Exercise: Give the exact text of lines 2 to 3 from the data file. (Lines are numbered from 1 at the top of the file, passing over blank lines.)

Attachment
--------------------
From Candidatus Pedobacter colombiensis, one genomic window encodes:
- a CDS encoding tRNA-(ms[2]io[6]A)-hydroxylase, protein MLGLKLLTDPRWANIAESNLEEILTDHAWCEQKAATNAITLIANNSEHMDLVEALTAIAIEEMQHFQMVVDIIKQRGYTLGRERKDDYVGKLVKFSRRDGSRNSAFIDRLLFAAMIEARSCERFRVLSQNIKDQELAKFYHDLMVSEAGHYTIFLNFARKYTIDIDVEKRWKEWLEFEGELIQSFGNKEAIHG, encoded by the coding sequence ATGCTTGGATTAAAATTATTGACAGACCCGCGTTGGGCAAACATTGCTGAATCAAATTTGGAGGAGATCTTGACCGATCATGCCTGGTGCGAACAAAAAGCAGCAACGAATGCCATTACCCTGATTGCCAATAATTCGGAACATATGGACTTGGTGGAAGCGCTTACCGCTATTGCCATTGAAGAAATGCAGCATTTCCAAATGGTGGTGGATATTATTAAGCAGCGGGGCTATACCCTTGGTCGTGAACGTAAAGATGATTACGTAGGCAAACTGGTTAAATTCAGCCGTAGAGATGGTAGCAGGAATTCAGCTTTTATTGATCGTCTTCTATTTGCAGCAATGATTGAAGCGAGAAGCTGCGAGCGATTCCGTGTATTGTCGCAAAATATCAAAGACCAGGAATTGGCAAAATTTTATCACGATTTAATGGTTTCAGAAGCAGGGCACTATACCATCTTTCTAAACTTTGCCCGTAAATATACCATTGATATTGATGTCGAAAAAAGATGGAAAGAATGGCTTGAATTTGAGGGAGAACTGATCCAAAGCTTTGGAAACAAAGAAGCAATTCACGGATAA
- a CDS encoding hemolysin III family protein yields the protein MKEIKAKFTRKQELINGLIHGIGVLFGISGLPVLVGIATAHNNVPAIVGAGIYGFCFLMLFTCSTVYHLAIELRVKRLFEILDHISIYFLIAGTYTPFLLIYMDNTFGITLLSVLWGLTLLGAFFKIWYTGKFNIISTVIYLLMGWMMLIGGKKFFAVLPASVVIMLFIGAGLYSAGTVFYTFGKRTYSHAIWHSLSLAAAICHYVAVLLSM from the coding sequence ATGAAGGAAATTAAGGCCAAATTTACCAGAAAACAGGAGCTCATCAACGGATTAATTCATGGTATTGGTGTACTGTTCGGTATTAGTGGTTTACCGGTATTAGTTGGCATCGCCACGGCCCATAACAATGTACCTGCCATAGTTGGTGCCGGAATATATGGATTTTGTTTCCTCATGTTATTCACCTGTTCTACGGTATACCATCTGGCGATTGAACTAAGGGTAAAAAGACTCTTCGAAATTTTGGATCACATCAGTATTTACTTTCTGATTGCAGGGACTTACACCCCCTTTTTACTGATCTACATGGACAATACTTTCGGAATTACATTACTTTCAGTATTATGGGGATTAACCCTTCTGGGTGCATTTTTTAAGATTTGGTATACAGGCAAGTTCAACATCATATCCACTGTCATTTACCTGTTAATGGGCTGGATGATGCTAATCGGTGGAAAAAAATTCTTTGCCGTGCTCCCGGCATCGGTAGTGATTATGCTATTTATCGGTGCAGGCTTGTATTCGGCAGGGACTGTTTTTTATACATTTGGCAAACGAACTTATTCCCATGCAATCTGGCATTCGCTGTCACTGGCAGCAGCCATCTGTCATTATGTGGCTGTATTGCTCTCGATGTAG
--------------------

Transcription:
- a CDS encoding tRNA-(ms[2]io[6]A)-hydroxylase, protein MLGLKLLTDPRWANIAESNLEEILTDHAWCEQKAATNAITLIANNSEHMDLVEALTAIAIEEMQHFQMVVDIIKQRGYTLGRERKDDYVGKLVKFSRRDGSRNSAFIDRLLFAAMIEARSCERFRVLSQNIKDQELAKFYHDLMVSEAGHYTIFLNFARKYTIDIDVEKRWKEWLEFEGELIQSFGNKEAIHG, encoded by the coding sequence ATGCTTGGATTAAAATTATTGACAGACCCGCGTTGGGCAAACATTGCTGAATCAAATTTGGAGGAGATCTTGACCGATCATGCCTGGTGCGAACAAAAAGCAGCAACGAATGCCATTACCCTGATTGCCAATAATTCGGAACATATGGACTTGGTGGAAGCGCTTACCGCTATTGCCATTGAAGAAATGCAGCATTTCCAAATGGTGGTGGATATTATTAAGCAGCGGGGCTATACCCTTGGTCGTGAACGTAAAGATGATTACGTAGGCAAACTGGTTAAATTCAGCCGTAGAGATGGTAGCAGGAATTCAGCTTTTATTGATCGTCTTCTATTTGCAGCAATGATTGAAGCGAGAAGCTGCGAGCGATTCCGTGTATTGTCGCAAAATATCAAAGACCAGGAATTGGCAAAATTTTATCACGATTTAATGGTTTCAGAAGCAGGGCACTATACCATCTTTCTAAACTTTGCCCGTAAATATACCATTGATATTGATGTCGAAAAAAGATGGAAAGAATGGCTTGAATTTGAGGGAGAACTGATCCAAAGCTTTGGAAACAAAGAAGCAATTCACGGATAA
- a CDS encoding hemolysin III family protein yields the protein MKEIKAKFTRKQELINGLIHGIGVLFGISGLPVLVGIATAHNNVPAIVGAGIYGFCFLMLFTCSTVYHLAIELRVKRLFEILDHISIYFLIAGTYTPFLLIYMDNTFGITLLSVLWGLTLLGAFFKIWYTGKFNIISTVIYLLMGWMMLIGGKKFFAVLPASVVIMLFIGAGLYSAGTVFYTFGKRTYSHAIWHSLSLAAAICHYVAVLLSM from the coding sequence ATGAAGGAAATTAAGGCCAAATTTACCAGAAAACAGGAGCTCATCAACGGATTAATTCATGGTATTGGTGTACTGTTCGGTATTAGTGGTTTACCGGTATTAGTTGGCATCGCCACGGCCCATAACAATGTACCTGCCATAGTTGGTGCCGGAATATATGGATTTTGTTTCCTCATGTTATTCACCTGTTCTACGGTATACCATCTGGCGATTGAACTAAGGGTAAAAAGACTCTTCGAAATTTTGGATCACATCAGTATTTACTTTCTGATTGCAGGGACTTACACCCCCTTTTTACTGATCTACATGGACAATACTTTCGGAATTACATTACTTTCAGTATTATGGGGATTAACCCTTCTGGGTGCATTTTTTAAGATTTGGTATACAGGCAAGTTCAACATCATATCCACTGTCATTTACCTGTTAATGGGCTGGATGATGCTAATCGGTGGAAAAAAATTCTTTGCCGTGCTCCCGGCATCGGTAGTGATTATGCTATTTATCGGTGCAGGCTTGTATTCGGCAGGGACTGTTTTTTATACATTTGGCAAACGAACTTATTCCCATGCAATCTGGCATTCGCTGTCACTGGCAGCAGCCATCTGTCATTATGTGGCTGTATTGCTCTCGATGTAG